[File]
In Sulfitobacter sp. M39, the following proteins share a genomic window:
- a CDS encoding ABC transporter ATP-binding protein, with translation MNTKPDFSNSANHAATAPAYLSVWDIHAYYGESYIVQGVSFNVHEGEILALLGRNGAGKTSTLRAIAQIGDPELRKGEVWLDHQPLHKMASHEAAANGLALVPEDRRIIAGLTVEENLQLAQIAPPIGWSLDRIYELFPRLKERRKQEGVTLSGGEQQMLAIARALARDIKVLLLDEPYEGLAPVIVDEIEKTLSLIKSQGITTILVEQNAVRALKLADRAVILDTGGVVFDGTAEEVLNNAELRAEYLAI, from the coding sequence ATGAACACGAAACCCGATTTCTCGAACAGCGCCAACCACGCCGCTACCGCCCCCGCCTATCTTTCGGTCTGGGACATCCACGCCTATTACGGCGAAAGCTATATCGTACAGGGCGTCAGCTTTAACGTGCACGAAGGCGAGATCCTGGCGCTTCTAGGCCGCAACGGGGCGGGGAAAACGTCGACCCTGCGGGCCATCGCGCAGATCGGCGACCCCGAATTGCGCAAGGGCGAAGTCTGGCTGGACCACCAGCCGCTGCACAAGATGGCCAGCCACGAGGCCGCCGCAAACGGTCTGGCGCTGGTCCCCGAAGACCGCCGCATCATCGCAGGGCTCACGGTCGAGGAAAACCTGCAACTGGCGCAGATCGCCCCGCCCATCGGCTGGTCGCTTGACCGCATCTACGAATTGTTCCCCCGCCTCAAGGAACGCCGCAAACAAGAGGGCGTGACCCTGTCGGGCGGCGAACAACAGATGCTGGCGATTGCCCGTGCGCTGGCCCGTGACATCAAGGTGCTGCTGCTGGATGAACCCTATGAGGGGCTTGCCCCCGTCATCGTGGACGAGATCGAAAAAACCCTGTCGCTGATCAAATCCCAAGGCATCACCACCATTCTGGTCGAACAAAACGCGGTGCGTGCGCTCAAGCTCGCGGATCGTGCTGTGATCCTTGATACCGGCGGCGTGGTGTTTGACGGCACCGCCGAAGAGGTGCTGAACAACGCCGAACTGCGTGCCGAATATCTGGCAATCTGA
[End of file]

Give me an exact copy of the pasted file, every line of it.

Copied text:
In Sulfitobacter sp. M39, the following proteins share a genomic window:
- a CDS encoding ABC transporter ATP-binding protein, with translation MNTKPDFSNSANHAATAPAYLSVWDIHAYYGESYIVQGVSFNVHEGEILALLGRNGAGKTSTLRAIAQIGDPELRKGEVWLDHQPLHKMASHEAAANGLALVPEDRRIIAGLTVEENLQLAQIAPPIGWSLDRIYELFPRLKERRKQEGVTLSGGEQQMLAIARALARDIKVLLLDEPYEGLAPVIVDEIEKTLSLIKSQGITTILVEQNAVRALKLADRAVILDTGGVVFDGTAEEVLNNAELRAEYLAI, from the coding sequence ATGAACACGAAACCCGATTTCTCGAACAGCGCCAACCACGCCGCTACCGCCCCCGCCTATCTTTCGGTCTGGGACATCCACGCCTATTACGGCGAAAGCTATATCGTACAGGGCGTCAGCTTTAACGTGCACGAAGGCGAGATCCTGGCGCTTCTAGGCCGCAACGGGGCGGGGAAAACGTCGACCCTGCGGGCCATCGCGCAGATCGGCGACCCCGAATTGCGCAAGGGCGAAGTCTGGCTGGACCACCAGCCGCTGCACAAGATGGCCAGCCACGAGGCCGCCGCAAACGGTCTGGCGCTGGTCCCCGAAGACCGCCGCATCATCGCAGGGCTCACGGTCGAGGAAAACCTGCAACTGGCGCAGATCGCCCCGCCCATCGGCTGGTCGCTTGACCGCATCTACGAATTGTTCCCCCGCCTCAAGGAACGCCGCAAACAAGAGGGCGTGACCCTGTCGGGCGGCGAACAACAGATGCTGGCGATTGCCCGTGCGCTGGCCCGTGACATCAAGGTGCTGCTGCTGGATGAACCCTATGAGGGGCTTGCCCCCGTCATCGTGGACGAGATCGAAAAAACCCTGTCGCTGATCAAATCCCAAGGCATCACCACCATTCTGGTCGAACAAAACGCGGTGCGTGCGCTCAAGCTCGCGGATCGTGCTGTGATCCTTGATACCGGCGGCGTGGTGTTTGACGGCACCGCCGAAGAGGTGCTGAACAACGCCGAACTGCGTGCCGAATATCTGGCAATCTGA